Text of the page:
Reference > Brewer’s Dictionary > Bar.

E. Cobham Brewer 1810–1897. Dictionary of Phrase and Fable. 1898.
At the bar. As the prisoner at the bar, the prisoner in the dock before the judge.   1
   Trial at bar, i.e. by the full court of judges. The bar means the place set apart for the business of the court.   2
   To be called to the bar. To be admitted a barrister. The bar is the partition separating the seats of the benchers from the rest of the hall. Students having attained a certain status used to be called from the body of the hall within the bar, to take part in the proceedings of the court. To disbar is to discard from the bar. Now, “to be called within the bar” means to be appointed king’s (or queen’s) counsel; and to disbar means to expel a barrister from his profession.   3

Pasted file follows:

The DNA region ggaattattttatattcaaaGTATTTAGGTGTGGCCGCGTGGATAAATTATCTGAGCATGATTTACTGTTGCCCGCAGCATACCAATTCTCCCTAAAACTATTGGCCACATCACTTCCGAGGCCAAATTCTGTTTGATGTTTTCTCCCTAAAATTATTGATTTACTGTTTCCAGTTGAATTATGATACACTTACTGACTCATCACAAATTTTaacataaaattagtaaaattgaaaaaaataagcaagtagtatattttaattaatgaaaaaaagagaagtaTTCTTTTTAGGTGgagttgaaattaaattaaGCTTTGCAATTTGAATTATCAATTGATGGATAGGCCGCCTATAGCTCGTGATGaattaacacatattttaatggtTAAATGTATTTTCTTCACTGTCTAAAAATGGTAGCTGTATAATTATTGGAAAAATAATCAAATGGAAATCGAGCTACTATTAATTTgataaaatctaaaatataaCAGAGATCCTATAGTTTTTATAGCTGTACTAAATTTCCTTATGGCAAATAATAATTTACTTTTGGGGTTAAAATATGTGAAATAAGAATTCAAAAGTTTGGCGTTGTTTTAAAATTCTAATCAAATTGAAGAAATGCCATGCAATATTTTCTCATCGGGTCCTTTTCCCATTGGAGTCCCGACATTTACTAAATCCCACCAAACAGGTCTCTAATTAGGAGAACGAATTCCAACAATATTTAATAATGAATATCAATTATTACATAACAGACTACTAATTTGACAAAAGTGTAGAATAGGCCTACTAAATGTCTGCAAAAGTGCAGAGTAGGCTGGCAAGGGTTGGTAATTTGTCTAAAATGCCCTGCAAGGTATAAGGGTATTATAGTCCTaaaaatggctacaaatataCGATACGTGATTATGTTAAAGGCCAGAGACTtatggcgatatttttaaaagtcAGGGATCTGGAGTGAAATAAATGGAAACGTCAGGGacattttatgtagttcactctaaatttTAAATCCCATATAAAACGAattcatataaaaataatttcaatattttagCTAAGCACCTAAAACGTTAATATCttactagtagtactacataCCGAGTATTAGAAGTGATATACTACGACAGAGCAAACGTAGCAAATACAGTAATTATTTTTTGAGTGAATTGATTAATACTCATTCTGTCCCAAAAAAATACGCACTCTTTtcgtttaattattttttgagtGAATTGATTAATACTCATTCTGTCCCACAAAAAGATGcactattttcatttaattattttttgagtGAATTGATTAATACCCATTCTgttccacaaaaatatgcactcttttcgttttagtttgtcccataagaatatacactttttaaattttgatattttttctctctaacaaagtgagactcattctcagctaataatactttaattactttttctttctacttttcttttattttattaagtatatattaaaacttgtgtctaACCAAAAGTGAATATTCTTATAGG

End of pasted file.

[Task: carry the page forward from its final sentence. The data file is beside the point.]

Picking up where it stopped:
Shakespeare · Bible · Strunk · Anatomy · Nonfiction · Quotations · Reference · Fiction · Poetry
© 1993–2015 · [Top 150] · Subjects · Titles · Authors · World Lit.